The CFP franc (called the franc in everyday use) is the currency used in the French overseas collectivities (collectivités d’outre-mer, or COM) of French Polynesia, New Caledonia and Wallis and Futuna. The initials CFP originally stood for Colonies Françaises du Pacifique ("French colonies of the Pacific"). This was later changed to Communauté Financière du Pacifique ("Pacific Financial Community") and then to the present term, Change Franc Pacifique ("Pacific Franc Exchange"). It is issued by the Institut d’émission d’Outre-Mer (IEOM).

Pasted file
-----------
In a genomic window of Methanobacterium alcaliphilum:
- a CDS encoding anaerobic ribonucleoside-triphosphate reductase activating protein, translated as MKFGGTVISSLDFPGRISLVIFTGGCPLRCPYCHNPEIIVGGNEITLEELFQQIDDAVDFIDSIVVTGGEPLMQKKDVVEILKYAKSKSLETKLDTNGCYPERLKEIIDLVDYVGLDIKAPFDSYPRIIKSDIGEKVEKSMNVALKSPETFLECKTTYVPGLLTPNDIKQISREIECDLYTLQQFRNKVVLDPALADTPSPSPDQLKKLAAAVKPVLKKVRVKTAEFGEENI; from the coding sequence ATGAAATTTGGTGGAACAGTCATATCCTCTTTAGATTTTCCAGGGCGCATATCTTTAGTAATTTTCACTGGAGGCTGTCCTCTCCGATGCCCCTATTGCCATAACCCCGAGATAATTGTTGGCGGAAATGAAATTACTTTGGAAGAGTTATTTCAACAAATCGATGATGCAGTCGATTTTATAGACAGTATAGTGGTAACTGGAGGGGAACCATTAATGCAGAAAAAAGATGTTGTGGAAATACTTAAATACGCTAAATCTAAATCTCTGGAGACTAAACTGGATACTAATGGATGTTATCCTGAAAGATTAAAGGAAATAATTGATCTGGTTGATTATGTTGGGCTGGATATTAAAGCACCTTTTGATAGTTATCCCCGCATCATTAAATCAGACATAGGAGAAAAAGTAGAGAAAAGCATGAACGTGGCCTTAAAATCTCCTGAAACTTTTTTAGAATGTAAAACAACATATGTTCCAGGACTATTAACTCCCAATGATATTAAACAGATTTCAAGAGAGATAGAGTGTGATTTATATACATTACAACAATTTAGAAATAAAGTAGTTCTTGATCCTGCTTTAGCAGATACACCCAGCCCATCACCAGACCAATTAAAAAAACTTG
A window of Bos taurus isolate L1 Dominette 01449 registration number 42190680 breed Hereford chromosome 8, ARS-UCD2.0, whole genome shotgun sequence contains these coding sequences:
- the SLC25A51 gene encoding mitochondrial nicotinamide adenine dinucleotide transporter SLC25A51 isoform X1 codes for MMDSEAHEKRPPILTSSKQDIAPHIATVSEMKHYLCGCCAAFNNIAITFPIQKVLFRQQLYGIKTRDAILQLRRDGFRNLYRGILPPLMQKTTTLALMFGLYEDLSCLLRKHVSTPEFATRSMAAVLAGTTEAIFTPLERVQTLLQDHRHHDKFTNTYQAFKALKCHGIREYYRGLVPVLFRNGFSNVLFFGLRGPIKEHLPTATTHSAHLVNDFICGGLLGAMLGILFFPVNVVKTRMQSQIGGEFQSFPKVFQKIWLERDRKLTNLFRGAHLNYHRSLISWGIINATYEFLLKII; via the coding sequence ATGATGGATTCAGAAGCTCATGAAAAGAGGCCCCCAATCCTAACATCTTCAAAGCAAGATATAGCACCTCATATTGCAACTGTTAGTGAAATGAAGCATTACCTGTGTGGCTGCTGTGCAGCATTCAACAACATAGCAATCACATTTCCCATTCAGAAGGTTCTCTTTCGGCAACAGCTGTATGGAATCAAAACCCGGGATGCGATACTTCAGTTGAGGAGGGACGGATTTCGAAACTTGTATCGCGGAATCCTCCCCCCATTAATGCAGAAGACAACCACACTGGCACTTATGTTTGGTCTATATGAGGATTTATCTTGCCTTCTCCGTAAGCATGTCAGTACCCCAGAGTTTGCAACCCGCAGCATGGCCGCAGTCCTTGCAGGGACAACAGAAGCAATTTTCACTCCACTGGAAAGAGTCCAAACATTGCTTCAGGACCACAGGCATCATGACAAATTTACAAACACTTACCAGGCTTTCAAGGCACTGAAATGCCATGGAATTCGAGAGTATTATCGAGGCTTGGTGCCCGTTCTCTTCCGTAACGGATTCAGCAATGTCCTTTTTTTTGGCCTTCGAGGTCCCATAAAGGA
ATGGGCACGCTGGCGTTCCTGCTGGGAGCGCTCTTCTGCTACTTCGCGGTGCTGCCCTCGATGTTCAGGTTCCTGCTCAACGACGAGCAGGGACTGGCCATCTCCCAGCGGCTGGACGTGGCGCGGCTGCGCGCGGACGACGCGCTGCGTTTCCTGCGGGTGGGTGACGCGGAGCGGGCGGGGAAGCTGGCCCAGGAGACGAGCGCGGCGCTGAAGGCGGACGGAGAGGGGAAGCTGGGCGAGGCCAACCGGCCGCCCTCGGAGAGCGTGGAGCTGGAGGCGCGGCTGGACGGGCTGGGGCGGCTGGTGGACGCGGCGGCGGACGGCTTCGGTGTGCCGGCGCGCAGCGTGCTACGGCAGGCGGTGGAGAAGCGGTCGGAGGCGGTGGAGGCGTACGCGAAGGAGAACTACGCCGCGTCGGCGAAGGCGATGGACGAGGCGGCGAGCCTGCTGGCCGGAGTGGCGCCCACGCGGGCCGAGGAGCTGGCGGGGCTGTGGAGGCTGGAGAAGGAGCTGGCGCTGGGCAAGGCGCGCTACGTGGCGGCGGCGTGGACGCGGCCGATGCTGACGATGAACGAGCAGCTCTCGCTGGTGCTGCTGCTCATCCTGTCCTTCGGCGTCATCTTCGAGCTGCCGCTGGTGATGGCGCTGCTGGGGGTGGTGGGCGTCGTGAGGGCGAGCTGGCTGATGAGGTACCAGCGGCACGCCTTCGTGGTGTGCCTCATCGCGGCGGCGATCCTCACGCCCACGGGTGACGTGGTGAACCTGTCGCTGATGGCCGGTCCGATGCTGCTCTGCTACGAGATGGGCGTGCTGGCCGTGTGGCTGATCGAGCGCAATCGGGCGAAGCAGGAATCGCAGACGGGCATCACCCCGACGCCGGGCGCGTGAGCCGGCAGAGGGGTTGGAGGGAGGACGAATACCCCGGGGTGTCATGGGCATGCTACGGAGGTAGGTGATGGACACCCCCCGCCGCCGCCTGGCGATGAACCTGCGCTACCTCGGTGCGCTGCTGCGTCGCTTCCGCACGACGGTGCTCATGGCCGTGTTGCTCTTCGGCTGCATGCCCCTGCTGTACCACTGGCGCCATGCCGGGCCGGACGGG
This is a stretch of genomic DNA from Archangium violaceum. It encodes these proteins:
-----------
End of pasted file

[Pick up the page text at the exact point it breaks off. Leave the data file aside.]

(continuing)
In 1949, New Caledonia and what was then called French Oceania (now French Polynesia) began to issue coins. The coins have been separated in two types: the obverses are identical, whilst the reverses are distinct. Both types of coins can be used in all three French territories. The situation of the CFP coins is thus quite similar to that of the euro coins, which have a national side but can be used in all countries of the euro zone.
The New Hebrides franc had a different history of coin issuance before being replaced by the Vanuatu vatu in 1982.